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What is the biggest reason for an ERP Implementation failure?
Hundreds of ERP implementations later, the ERP report for 2014 by Panaroma Consulting is finally out, and while it talks about some surprising and some not so surprising survey results, what caught our eye is the biggest reason for an ERP implementation failure.
Before we get to that, let’s take a look at the highlights of the report.
While more and more smarter ERP solutions are in the market today, organizations are now a lot more cautious with their reasons to invest in Enterprise Resource Planning. Instead of “we have to”, there is a lot more clarity to why the business will benefit from an ERP implementation. This is a positive step towards ensuring a successful implementation, because a clear business objective means defined deliverables. Defined deliverables automatically translates to a more organized implementation.
Yet, the cost and time needed to implement ERP software has remained one of the biggest pet peeves of organizations trying to kickstart their ERP systems. The report by Panorama points out that about 63% of implementations go over their initial budget, and the average delay observed is about four months. The average total cost of an ERP implementation is $2.8 million, or approximately 4.6% of the implementing companys’ annual revenue.
One would think it is the complexity of ERP systems that causes the delays and cost override. But the report pointed out a not so surprising reason, and often undervalued aspect of a successful implementation: organizational change management.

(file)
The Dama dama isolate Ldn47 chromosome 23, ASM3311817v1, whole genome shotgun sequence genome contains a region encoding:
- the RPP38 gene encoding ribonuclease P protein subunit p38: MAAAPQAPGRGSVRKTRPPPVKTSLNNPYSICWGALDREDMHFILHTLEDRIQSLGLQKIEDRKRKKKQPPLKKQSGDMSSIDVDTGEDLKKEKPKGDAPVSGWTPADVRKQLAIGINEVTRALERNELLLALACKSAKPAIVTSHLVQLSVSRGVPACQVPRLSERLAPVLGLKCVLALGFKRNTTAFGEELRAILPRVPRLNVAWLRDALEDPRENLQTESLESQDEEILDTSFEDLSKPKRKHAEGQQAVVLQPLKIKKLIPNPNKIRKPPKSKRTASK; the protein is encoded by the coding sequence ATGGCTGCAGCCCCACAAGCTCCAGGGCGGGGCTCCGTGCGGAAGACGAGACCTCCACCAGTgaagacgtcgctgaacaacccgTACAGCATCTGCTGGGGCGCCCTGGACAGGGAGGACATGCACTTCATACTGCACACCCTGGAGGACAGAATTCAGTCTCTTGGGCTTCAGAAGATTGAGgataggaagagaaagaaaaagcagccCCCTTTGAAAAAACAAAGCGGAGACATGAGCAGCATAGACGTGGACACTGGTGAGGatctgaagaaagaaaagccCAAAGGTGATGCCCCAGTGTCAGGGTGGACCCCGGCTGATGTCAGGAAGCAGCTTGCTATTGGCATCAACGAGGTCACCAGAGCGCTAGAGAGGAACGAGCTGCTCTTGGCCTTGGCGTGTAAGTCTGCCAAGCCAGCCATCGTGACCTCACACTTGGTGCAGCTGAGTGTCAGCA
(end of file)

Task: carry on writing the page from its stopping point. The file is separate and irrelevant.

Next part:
Twenty percent (20%) of respondents quoted change management issues like training, resistance to change, process redesign as an overwhelming reason for implementation failure.
The report also points out that while 83% of companys’ implementing ERP software hired expensive consultants to design their systems, they sorely underinvested in organizational change management faculties leading to an un-motivated and un-interested business user, resistant to change his comfort ways of doing business. In fact, Gartner has recommended that at least 15%, if not more of the program budget be allocated to organizational change management. Yet, companies invest only 5%.
Why do companies continue to ignore this critical component for ERP implementation success?
One of the major reasons is the lack of visibility of the benefits of investing in change management. When conducting a cost-benefit analysis of any major undertaking, investment in organizational change management is often ignored. If included, leadership will have a clear view of the ROI from an organized change and change management will cease to be an afterthought. In fact, the sooner does the change management activities begin; the better are the chances of user adaptability.
A simple and inexpensive way to succeed in the huge transformational ERP undertaking. Has your company included organizational change management to ensure ERP implementation success?
Find more about the 2014 ERP report by clicking here.